Mentions: He was transferred to the ER of our hospital. The hemothorax and the condition of his chest wall indicated surgery and we performed emergency surgery of open reduction for fractured ribs and primary repair for lacerated lung. Due to the flail chest, he needed the support of a mechanical ventilator for stable respiration. As part of postoperative ventilator care, tubal feeding was started on the fourth postoperative day (POD). On the next day (fifth POD), a chest X-ray showed a large amount of right pleural effusion (Fig. 2). A small-bore chest catheter (16 gauge) was placed in right pleura. Approximately 880 ml of pleural fluid was initially drained and in total 3390 ml was drained for 24 hours. The color of the fluid changed from pinky to creamy (Fig. 3). Laboratory analysis of the fluid showed high triglycerides (>1000 mg/dl) and low total cholesterol levels (6 mg/dl). The amount of drainage increased to 3000 to 4000 ml/day on the fifth day after the initiation of non-oral feeding (NPO) and total parenteral nutrition (TPN). Because of the extremely large amount of drained fluid, thoracoscopic thoracic duct ligation and pleurectomy on the right was performed the next day (sixth POD). We decided to do early-phase surgery because our patient was an elderly patient with trauma and a long period of fasting would be likely to cause problems with nutrition. His chest was explored, but no obvious leak was identified. The pleura between his aorta and esophagus was dissected at the base of his diaphragm and the dissection continued toward his right-sided thorax between his posterior aorta and the vertebral bodies. There was a mass-like lesion combined with pericardial fat and chyle (Figs. 4 and 5). After this finding, surgical ligation of his thoracic duct was decided and a pleurectomy was performed to reduce the risk of recurrent malignant effusion. Immediately postoperatively, the drainage changed to serosanguineous fluid, without any evidence of chyle. Two days after the operation, the drains were serous and the amount of drainage was reduced to less than 100 ml/day. He started a fat-free diet after surgery and then his diet was changed to fat content and medium-chain triglycerides diet.Fig. 2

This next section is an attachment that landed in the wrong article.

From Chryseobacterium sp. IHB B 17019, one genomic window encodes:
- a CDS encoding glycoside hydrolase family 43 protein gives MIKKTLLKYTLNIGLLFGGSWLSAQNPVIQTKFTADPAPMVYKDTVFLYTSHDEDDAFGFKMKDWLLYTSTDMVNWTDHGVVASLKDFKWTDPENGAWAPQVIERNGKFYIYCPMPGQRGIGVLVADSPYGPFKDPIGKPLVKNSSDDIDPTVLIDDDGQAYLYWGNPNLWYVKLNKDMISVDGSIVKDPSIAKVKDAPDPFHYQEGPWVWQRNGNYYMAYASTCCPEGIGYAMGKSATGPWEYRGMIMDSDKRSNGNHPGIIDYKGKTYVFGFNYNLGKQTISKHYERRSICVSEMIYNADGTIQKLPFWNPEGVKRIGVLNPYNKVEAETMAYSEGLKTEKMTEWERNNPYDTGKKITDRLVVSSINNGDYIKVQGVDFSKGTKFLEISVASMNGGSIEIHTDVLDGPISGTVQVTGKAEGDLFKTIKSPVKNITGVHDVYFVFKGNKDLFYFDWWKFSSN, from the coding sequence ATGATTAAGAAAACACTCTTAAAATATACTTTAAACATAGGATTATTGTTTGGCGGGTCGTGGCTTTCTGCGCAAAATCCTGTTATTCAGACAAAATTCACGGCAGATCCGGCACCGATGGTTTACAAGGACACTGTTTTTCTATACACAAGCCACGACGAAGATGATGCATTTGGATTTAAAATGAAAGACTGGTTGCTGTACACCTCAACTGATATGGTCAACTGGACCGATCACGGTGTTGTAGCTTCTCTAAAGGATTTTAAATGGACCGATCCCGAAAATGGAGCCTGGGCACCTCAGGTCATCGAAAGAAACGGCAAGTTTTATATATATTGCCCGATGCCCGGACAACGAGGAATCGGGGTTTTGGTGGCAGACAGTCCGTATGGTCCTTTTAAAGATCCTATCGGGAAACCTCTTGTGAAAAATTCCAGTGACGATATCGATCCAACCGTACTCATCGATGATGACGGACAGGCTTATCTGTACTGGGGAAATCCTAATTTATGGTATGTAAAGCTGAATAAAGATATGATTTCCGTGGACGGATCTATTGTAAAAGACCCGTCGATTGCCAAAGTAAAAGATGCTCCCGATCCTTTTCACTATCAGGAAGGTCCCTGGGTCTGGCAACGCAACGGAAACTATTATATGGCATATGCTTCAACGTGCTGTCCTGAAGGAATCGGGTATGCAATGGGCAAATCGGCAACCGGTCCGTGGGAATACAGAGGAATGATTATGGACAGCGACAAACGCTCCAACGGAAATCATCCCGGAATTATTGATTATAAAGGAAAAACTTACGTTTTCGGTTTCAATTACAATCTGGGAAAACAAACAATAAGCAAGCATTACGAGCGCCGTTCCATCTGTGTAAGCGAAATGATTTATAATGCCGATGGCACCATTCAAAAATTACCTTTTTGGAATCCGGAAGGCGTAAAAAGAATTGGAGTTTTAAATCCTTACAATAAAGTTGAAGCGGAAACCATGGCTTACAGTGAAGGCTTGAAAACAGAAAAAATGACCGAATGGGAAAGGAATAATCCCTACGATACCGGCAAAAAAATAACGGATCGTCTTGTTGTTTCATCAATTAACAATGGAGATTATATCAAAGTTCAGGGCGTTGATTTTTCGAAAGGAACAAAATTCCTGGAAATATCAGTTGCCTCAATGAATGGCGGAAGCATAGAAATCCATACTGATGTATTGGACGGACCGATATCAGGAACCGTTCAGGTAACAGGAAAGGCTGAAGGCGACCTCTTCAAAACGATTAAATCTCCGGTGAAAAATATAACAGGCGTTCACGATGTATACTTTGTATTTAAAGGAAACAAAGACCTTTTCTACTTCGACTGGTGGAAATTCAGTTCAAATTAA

Delayed right chylothorax after left blunt chest trauma: a case report
Thoracoscopic mass ligation of thoracic duct, right
© Copyright Policy - OpenAccess
Related In: Results  -  Collection

License 1 - License 2
Show All Figures
getmorefigures.php?uid=PMC5385601&req=5

Fig5: Thoracoscopic mass ligation of thoracic duct, right